This essay was originally published on August 12, 2019.
In July 2019, Buzzfeed News ran an article with the headline, “Disney Won. Now What?” It’s a worthwhile question in the aftermath of the company’s purchase of 20th Century Fox from Richard Murdoch. The purchase of Fox is the largest in a long line of high-profile acquisitions by Disney that have included Pixar, Marvel Entertainment, and Lucasfilm. For the first time since the mid-twentieth century, a single film studio threatens to monopolize the industry.
With Disney’s monumental money moves in mind, recall the case of the United States v. Paramount, the contentious landmark antitrust battle that finally closed in 1948. The lawsuit effectively put an end to the Hollywood studio system of the Big Five (Paramount, Warner Bros., MGM, Fox, and RKO) that had dominated the industry for decades, and erased the role that vertical integration had played in movie distribution and exhibition. In response, the Big Five decided to buy, own, and operate movie theaters, meaning the studios controlled which films would be shown. The system operated via “block-booking,” with studios packaging a popular film alongside a bundle of B-pictures made by the same company, often via agreements made before films were even produced. If an independent theater wanted to screen a popular movie, they had to buy the full bundle. In that market, independent producers and exhibitors were left in the lurch. (In the 1946 case Bigelow v. RKO, theater owners charged that major distributors like RKO had been deliberately preventing independent movie houses from showing first-run films.) The decree in 1948 forced the studios to exit the theaters and to limit block-booking to only a few films. It may not sound debilitating, but it was a remarkable blow to the major studios, which had enjoyed the most profitable period of the young artform’s existence during and immediately following the Second World War.
While United States v. Paramount decision offered effective methods for changing the structure of the film industry in the name of a so-called competitive free market, it also meant that studios drastically cut down on the number of cheaper films they chose to make (think of the way many major studios today spend hundreds of millions on a handful of risk-free blockbusters and far less on “riskier” small movies). The industry became more volatile, according to Peter Labuza, a historian and PhD candidate at the University of Southern California and an expert in Hollywood litigation. “Theaters were starving for content in the fifties and sixties,” he told me. “Eventually, it settled into relationships between two companies instead of just one,” — meaning between a studio and a venue — “but these relationships are still very, very exclusive.” That structure continues today, as we remain in the dark about negotiations between studios and theater chains that dominate the market. As a result, we’ve seen the death of independent movie theaters. “Even if those smaller theaters want to show the new Disney movie, they can’t afford what Disney wants them to pay for it,” Labuza explained.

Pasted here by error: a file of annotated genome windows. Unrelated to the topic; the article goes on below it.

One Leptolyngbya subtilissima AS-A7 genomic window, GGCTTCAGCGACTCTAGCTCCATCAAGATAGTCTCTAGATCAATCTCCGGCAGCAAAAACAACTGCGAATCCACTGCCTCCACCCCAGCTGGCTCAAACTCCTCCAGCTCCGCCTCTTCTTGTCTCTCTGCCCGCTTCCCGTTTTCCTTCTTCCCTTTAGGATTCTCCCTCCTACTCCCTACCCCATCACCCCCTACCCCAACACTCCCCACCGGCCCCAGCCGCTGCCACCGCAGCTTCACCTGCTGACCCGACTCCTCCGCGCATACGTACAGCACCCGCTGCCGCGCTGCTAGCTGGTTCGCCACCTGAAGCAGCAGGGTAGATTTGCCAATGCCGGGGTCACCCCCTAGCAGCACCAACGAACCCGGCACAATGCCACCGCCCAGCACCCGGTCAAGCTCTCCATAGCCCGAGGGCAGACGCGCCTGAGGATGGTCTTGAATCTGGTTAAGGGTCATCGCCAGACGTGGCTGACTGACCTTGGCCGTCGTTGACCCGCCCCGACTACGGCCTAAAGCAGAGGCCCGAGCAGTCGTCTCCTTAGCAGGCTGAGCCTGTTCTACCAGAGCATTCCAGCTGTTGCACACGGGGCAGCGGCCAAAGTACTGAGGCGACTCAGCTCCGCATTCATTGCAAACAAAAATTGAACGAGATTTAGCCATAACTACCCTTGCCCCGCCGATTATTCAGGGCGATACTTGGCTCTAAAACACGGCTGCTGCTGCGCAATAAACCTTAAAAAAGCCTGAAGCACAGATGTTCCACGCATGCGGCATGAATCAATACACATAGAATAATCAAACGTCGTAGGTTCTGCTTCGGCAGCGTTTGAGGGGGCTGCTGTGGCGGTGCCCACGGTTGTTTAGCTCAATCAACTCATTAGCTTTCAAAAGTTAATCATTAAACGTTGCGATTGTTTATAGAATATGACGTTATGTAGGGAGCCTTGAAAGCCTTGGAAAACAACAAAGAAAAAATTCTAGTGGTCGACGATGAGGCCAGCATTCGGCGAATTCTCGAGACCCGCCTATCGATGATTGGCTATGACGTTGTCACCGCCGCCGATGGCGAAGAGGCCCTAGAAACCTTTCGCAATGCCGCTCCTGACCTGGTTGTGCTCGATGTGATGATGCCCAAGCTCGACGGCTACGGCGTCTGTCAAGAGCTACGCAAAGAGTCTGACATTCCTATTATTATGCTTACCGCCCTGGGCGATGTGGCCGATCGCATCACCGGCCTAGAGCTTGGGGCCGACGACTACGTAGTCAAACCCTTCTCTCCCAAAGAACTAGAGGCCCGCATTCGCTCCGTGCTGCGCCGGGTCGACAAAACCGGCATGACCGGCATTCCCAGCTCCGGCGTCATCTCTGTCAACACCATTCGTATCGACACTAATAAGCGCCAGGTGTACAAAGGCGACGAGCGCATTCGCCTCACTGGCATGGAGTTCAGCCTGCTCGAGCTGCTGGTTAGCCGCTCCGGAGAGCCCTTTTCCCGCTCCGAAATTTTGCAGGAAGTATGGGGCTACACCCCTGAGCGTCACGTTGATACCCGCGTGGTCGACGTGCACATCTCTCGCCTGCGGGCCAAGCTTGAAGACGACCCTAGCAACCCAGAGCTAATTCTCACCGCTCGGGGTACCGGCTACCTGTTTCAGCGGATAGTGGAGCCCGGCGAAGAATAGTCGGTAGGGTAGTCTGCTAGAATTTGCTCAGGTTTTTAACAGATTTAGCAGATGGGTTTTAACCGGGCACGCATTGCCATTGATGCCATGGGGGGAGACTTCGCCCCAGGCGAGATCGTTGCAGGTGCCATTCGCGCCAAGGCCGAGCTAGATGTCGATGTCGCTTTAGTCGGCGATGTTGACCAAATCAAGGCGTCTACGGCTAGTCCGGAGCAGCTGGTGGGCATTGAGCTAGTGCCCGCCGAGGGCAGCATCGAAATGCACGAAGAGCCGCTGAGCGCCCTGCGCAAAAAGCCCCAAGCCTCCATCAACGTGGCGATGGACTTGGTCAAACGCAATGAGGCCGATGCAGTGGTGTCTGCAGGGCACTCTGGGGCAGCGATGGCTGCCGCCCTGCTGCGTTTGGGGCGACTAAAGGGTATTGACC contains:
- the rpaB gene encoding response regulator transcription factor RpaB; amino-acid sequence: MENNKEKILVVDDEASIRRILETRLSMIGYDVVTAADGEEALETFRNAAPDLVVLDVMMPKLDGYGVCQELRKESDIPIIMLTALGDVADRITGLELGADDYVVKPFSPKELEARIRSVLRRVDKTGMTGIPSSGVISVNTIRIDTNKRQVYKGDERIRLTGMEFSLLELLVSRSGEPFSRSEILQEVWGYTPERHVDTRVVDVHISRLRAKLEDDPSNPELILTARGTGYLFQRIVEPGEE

The industry’s volatility, including the rise of many smaller companies looking to pick up the B-movie slack, ultimately led to industry deregulation in the Reagan years. The era saw an unprecedented number of mergers and acquisitions that combined film, television, and media companies into gigantic conglomerates such as NBC Universal, ABC, and Disney. (What better way to beat the threat of television, film companies surely thought, than to simply absorb them?) “What the Reagan administration does is create these empires of entertainment,” Labuza told me. Since then, much has changed — the introduction of the Internet, for instance, and the advent of streaming and online content providers. An obvious new strategy has emerged that Disney has come to dominate in: horizontal integration. Since 2006, the company has acquired Pixar, Marvel, Lucasfilm, and, most recently, 20th Century Fox. Labuza stresses that contextualizing the role size plays will be crucial for understanding what antitrust can do moving forward. In the Yale Law Journal, to the “architecture of market power in the modern economy,” asking, “Does our legal framework capture the realities of how dominant firms acquire and exercise power in the internet economy?” The question brings us to Disney+.